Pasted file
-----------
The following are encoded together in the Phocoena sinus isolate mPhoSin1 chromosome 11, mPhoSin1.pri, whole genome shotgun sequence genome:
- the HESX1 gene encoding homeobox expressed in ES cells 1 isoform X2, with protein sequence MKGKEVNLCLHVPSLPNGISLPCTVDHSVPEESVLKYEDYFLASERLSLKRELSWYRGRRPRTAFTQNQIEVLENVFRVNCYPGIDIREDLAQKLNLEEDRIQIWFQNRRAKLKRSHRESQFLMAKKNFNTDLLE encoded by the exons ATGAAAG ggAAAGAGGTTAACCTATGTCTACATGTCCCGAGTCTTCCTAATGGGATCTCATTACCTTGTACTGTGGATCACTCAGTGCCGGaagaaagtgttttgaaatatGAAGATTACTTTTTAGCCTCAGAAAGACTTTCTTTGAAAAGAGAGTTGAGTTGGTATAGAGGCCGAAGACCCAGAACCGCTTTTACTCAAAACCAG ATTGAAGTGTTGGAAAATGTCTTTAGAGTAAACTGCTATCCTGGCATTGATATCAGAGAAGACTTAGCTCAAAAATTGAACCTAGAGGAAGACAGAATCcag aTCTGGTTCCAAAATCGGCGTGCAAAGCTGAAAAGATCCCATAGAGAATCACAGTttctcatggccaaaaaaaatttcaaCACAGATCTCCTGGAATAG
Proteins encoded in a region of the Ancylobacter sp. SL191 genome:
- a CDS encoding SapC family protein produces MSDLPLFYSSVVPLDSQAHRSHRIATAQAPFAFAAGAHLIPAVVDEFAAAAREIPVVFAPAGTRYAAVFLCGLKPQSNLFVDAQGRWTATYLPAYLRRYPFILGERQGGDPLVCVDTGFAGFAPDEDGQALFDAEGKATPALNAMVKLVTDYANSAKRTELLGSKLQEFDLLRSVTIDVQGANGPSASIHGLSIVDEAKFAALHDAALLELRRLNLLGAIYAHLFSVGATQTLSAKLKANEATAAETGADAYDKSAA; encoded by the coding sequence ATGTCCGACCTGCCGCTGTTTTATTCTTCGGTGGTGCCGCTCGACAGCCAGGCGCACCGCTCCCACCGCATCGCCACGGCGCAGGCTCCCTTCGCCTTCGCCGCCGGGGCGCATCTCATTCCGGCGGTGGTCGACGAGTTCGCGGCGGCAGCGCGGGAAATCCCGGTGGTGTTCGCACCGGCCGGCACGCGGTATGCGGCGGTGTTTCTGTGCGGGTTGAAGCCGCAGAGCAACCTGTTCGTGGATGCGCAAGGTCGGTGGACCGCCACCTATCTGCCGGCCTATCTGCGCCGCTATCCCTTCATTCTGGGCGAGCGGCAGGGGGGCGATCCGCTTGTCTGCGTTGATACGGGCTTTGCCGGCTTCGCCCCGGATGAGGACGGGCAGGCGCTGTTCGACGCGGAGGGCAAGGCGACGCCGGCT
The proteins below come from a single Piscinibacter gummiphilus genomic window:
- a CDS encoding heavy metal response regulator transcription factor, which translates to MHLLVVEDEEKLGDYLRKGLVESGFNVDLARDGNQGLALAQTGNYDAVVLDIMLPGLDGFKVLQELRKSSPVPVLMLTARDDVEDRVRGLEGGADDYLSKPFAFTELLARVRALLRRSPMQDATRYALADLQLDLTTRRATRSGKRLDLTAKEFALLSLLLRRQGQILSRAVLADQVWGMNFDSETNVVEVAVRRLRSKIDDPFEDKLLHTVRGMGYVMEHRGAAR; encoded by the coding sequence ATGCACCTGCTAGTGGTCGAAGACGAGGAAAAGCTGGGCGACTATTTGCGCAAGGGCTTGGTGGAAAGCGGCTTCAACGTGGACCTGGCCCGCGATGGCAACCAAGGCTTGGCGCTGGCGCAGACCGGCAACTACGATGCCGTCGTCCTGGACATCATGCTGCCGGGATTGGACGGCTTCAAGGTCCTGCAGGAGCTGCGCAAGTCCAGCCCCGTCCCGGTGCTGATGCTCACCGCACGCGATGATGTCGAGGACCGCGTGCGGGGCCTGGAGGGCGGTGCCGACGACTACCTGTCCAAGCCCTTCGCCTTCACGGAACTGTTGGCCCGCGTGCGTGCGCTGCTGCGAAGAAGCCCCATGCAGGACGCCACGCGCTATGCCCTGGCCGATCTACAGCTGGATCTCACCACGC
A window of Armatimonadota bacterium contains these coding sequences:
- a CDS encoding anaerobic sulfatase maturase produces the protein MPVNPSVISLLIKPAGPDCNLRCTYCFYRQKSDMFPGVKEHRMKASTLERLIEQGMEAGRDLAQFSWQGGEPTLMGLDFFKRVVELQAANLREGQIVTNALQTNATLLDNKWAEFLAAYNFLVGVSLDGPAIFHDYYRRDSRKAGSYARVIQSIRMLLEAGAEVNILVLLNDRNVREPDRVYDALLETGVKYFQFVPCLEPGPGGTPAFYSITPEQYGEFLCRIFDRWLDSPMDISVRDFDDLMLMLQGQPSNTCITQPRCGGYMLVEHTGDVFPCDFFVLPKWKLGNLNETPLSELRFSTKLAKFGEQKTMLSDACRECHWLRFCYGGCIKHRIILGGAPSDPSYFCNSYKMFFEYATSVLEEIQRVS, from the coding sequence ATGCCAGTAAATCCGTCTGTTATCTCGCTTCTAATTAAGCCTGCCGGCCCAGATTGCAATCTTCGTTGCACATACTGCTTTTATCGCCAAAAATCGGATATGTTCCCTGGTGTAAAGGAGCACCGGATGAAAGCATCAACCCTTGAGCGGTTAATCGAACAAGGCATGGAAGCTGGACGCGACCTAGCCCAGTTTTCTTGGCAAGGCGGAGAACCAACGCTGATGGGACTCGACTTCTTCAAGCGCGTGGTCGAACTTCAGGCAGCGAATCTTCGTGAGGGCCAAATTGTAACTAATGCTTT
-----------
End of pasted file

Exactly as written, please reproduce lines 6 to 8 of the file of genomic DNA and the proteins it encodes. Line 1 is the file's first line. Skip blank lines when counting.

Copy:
- a CDS encoding heavy metal response regulator transcription factor, which translates to MHLLVVEDEEKLGDYLRKGLVESGFNVDLARDGNQGLALAQTGNYDAVVLDIMLPGLDGFKVLQELRKSSPVPVLMLTARDDVEDRVRGLEGGADDYLSKPFAFTELLARVRALLRRSPMQDATRYALADLQLDLTTRRATRSGKRLDLTAKEFALLSLLLRRQGQILSRAVLADQVWGMNFDSETNVVEVAVRRLRSKIDDPFEDKLLHTVRGMGYVMEHRGAAR; encoded by the coding sequence ATGCACCTGCTAGTGGTCGAAGACGAGGAAAAGCTGGGCGACTATTTGCGCAAGGGCTTGGTGGAAAGCGGCTTCAACGTGGACCTGGCCCGCGATGGCAACCAAGGCTTGGCGCTGGCGCAGACCGGCAACTACGATGCCGTCGTCCTGGACATCATGCTGCCGGGATTGGACGGCTTCAAGGTCCTGCAGGAGCTGCGCAAGTCCAGCCCCGTCCCGGTGCTGATGCTCACCGCACGCGATGATGTCGAGGACCGCGTGCGGGGCCTGGAGGGCGGTGCCGACGACTACCTGTCCAAGCCCTTCGCCTTCACGGAACTGTTGGCCCGCGTGCGTGCGCTGCTGCGAAGAAGCCCCATGCAGGACGCCACGCGCTATGCCCTGGCCGATCTACAGCTGGATCTCACCACGC
A window of Armatimonadota bacterium contains these coding sequences:
- a CDS encoding anaerobic sulfatase maturase produces the protein MPVNPSVISLLIKPAGPDCNLRCTYCFYRQKSDMFPGVKEHRMKASTLERLIEQGMEAGRDLAQFSWQGGEPTLMGLDFFKRVVELQAANLREGQIVTNALQTNATLLDNKWAEFLAAYNFLVGVSLDGPAIFHDYYRRDSRKAGSYARVIQSIRMLLEAGAEVNILVLLNDRNVREPDRVYDALLETGVKYFQFVPCLEPGPGGTPAFYSITPEQYGEFLCRIFDRWLDSPMDISVRDFDDLMLMLQGQPSNTCITQPRCGGYMLVEHTGDVFPCDFFVLPKWKLGNLNETPLSELRFSTKLAKFGEQKTMLSDACRECHWLRFCYGGCIKHRIILGGAPSDPSYFCNSYKMFFEYATSVLEEIQRVS, from the coding sequence ATGCCAGTAAATCCGTCTGTTATCTCGCTTCTAATTAAGCCTGCCGGCCCAGATTGCAATCTTCGTTGCACATACTGCTTTTATCGCCAAAAATCGGATATGTTCCCTGGTGTAAAGGAGCACCGGATGAAAGCATCAACCCTTGAGCGGTTAATCGAACAAGGCATGGAAGCTGGACGCGACCTAGCCCAGTTTTCTTGGCAAGGCGGAGAACCAACGCTGATGGGACTCGACTTCTTCAAGCGCGTGGTCGAACTTCAGGCAGCGAATCTTCGTGAGGGCCAAATTGTAACTAATGCTTT